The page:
The Gene That Causes Obesity May Protect Us From Depression

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In research that suggests that either nature has a sense of humor or believes in the “jolly fat man” stereotype, scientists have found that the same gene that has been associated with obesity may also produce a lower risk of depression.

In the study, published in the journal Molecular Psychiatry, researchers in Canada examined data on over 17,000 people who had participated in studies on genetics, and found that about 3,200 of them suffered from depression. Correlating this with the subjects’ genetic results, they found that the subjects who carried a variant of the FTO gene – which has been proven in past studies to be linked with a tendency towards becoming obese – were 8% less likely to suffer from depression. As the study authors commented, this finding “suggests that the FTO gene may have a broader role than initially thought, with an effect on depression and other common psychiatric disorders.”

The researchers then followed up their initial study by examining three additional international studies conducted on large number of subjects (bringing the total number of subjects studied to over 28,000 worldwide), and found that the “protective” nature of the FTO gene seemed to be reflected in those studies as well. Carrying one copy of the FTO gene decreased the risk of depression by 8%; carrying two copies of the gene decreased that risk by 16%. Study author David Meyre of McMaster University said, “The difference of 8 percent is modest, and it won’t make a big difference in the day-to-day care of patients. But, we have discovered a novel molecular basis for depression.”

Why would this be true?

It’s an interesting question, one that perplexes scientists to some extent. Although it has long been known that genetics and heredity play a role in depression and may be responsible for up to 50% of it, earlier studies had failed to convincingly make a case for having identified either the “depression gene” or the “anti-depression gene.” As Meyre said of his findings, “This is the first gene ever convincingly associated with depression.”

The findings are, after all, counter-intuitive. Obesity is a known risk factor for depression, and vice-versa. With this in mind, Meyre and his colleagues began their study with the assumption that the FTO gene would increase the risk of depression; instead they found that it decreased it. They postulate that FTO may not be as much of an “anti-depression gene” as it is a “happiness gene,” making a contribution to our moods and how we feel about ourselves and the world around us. The FTO gene “methylates” DNA, and thus has the role of turning other genes off and on – thus its ability to influence a number of different phenomena, including both appetite and the happiness that comes from satiety, or feeling “full” and thus happier.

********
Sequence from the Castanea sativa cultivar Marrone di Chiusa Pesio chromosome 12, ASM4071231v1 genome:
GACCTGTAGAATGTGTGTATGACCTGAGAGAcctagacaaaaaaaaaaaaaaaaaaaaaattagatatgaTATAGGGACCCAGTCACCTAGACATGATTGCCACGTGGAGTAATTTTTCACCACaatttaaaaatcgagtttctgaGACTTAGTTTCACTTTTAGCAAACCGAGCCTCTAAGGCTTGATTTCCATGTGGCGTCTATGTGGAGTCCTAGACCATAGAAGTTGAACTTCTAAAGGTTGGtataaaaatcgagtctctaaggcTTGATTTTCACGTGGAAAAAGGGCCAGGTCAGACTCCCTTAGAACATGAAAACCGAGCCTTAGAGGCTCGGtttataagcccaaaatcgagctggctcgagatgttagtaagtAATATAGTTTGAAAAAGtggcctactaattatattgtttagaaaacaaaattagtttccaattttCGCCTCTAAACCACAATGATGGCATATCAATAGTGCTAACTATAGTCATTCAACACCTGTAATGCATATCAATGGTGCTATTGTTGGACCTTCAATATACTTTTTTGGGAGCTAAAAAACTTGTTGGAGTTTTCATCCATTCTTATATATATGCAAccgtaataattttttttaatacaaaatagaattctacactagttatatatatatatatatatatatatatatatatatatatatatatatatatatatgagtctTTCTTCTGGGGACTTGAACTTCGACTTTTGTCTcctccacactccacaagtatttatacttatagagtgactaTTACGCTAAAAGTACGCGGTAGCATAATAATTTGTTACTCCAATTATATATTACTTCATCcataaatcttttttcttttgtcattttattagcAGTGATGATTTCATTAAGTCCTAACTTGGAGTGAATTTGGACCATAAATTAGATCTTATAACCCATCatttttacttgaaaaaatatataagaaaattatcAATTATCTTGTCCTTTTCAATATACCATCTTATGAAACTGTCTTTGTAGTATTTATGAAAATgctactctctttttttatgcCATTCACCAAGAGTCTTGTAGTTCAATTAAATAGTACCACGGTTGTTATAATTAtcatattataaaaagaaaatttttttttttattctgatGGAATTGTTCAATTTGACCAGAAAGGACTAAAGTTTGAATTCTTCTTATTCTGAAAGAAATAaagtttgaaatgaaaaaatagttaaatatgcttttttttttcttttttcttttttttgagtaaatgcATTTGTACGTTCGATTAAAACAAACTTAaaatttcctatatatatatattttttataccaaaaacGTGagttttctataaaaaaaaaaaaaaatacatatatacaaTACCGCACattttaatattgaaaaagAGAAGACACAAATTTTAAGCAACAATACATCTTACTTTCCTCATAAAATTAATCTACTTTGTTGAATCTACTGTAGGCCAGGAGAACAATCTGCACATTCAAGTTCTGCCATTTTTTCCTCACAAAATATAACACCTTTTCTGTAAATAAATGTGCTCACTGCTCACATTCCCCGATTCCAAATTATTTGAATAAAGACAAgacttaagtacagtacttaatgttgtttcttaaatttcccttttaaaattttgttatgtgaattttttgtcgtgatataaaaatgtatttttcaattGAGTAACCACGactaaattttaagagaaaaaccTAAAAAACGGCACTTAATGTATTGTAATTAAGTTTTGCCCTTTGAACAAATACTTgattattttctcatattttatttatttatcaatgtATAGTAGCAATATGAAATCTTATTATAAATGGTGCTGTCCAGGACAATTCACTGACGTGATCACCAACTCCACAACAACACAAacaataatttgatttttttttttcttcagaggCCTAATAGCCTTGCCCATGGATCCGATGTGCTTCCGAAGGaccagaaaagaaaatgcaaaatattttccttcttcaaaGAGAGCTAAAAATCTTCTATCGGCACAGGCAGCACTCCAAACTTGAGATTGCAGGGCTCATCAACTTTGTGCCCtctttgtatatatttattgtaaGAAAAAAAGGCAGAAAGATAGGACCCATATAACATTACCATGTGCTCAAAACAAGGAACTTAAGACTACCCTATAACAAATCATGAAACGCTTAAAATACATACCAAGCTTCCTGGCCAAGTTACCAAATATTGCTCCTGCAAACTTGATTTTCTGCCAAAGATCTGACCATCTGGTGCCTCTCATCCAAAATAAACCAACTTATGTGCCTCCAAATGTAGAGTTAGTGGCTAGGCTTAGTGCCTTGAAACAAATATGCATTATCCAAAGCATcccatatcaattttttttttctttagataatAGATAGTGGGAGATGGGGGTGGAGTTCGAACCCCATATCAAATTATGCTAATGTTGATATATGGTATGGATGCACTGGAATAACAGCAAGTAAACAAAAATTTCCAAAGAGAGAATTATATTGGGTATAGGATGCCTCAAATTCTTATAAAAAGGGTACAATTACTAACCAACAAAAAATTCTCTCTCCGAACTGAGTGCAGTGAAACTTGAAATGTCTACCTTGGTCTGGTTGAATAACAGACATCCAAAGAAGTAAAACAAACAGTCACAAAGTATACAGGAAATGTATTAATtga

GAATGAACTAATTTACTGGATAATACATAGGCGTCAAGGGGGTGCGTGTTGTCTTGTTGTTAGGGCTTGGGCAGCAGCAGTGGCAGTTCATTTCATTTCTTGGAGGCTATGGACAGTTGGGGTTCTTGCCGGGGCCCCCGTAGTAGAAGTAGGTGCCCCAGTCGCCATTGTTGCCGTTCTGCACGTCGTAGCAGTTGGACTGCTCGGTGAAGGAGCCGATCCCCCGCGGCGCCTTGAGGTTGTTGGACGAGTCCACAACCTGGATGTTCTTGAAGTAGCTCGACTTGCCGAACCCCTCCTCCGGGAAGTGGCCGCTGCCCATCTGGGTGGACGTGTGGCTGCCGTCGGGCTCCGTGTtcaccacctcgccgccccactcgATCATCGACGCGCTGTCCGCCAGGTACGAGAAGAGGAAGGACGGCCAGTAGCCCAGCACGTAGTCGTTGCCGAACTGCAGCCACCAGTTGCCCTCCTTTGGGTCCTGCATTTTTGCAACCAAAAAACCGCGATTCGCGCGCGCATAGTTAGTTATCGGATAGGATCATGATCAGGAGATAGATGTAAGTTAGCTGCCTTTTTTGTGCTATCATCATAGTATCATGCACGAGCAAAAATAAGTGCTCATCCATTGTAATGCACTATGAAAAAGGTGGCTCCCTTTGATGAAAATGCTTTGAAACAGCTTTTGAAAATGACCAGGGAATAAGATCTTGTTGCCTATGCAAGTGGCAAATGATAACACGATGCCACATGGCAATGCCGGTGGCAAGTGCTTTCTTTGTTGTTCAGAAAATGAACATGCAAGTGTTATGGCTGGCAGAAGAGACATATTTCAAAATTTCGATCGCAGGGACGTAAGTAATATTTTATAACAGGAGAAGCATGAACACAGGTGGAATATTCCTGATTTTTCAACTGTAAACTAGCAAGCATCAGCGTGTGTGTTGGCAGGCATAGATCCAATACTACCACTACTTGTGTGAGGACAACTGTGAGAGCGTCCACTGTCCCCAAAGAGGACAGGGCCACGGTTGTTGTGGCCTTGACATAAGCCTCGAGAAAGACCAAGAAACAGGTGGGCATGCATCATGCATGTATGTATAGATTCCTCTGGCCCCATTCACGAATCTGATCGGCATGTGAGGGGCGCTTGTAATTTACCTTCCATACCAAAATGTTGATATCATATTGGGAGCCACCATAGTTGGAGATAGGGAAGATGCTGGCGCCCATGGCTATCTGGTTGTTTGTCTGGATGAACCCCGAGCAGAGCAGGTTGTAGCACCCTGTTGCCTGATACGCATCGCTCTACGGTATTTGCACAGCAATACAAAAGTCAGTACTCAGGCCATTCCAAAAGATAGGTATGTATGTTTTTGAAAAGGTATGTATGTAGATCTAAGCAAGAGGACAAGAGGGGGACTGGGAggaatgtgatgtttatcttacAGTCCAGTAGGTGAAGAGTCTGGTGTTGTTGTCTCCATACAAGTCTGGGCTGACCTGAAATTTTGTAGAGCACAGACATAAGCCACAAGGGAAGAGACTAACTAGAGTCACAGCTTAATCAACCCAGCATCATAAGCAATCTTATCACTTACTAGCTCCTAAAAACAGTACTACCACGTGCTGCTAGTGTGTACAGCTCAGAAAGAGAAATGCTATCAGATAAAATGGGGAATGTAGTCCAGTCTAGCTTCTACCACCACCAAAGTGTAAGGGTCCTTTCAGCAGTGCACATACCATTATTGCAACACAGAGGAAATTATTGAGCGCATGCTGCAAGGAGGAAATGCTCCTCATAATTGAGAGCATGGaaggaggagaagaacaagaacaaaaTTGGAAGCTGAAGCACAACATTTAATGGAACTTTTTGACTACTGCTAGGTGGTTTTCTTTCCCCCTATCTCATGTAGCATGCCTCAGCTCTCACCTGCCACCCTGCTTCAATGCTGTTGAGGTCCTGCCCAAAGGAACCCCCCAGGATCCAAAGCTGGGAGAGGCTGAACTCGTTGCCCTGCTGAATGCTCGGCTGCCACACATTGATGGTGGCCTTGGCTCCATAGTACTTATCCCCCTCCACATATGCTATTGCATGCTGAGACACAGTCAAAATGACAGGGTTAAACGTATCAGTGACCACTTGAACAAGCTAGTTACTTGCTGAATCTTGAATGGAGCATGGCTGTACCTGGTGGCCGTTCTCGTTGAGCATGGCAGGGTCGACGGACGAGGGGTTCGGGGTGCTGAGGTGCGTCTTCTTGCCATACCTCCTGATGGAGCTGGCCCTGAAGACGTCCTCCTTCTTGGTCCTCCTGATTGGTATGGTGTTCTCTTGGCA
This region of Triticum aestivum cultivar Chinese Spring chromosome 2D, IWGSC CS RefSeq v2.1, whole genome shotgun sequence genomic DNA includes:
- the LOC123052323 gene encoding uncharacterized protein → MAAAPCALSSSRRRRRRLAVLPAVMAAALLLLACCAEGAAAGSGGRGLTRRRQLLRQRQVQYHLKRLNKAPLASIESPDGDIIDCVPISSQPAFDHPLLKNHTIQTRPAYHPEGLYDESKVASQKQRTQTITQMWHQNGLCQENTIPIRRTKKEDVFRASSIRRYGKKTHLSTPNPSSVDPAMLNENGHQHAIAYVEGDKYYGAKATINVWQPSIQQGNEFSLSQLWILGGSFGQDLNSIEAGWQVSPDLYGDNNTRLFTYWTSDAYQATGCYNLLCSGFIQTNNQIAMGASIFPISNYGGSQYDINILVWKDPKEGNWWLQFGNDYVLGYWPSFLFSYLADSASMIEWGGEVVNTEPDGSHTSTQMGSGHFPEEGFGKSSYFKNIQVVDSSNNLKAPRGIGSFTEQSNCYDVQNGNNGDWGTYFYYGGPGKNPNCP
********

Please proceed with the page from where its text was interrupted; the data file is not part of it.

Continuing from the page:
Meyre also theorizes that the FTO gene may have been evolutionarily “selected for” in our ancestors, because in times of low food availability or famine, the ability to store fat was an advantage that permitted the more chubby cavemen to survive while the more fashionably slim cavemen died off. Surviving tends to make one less depressed than the alternative, after all.

So should we give up dieting and decide to be fat and happy?

Not really, for several reasons. First, not everyone carries this particular gene; it is found in only 6.7% of people of African descent, 5.3% of people of European descent, and 2.2% of people of Chinese descent. Second, statistics tell us that most people who are officially obese are not free from depression; just the opposite, in fact. Meyre is the first to point out that all his study indicates is that there is a gene that – if you carry it – may predispose you to be less likely to become depressed.

In other words, it is possible that Santa Claus – the stereotypical jolly fat man – carries the FTO gene, and that helps him to be both fat and happy. Then again, maybe his good mood comes from giving away so many presents. Other studies, after all, have shown that seeing smiles on other people’s faces on a regular basis prevents depression, too.

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About the author

Juliette Siegfried, MPH
Juliette Siegfried, MPH

Juliette Siegfried, MPH, has been involved in health communications since 1991. Shortly after obtaining her Master of Public Health degree, she began her career at the National Institutes of Health in Bethesda, Maryland. Juliette now lives in Europe, where she launched ServingMed(.)com, a small medical writing and editing business for health professionals all over the world.

Juliette's resume, facebook: juliette.siegfriedmph, linkedin: juliettes, (+31) 683 673 767

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Juliette Siegfried, MPH

Juliette Siegfried, MPH

Juliette Siegfried, MPH, has been involved in health communications since 1991. Shortly after obtaining her Master of Public Health degree, she began her career at the National Institutes of Health in Bethesda, Maryland. Juliette now lives in Europe, where she launched ServingMed(.)com, a small medical writing and editing business for health professionals all over the world.

Juliette's resume, facebook: juliette.siegfriedmph, linkedin: juliettes, (+31) 683 673 767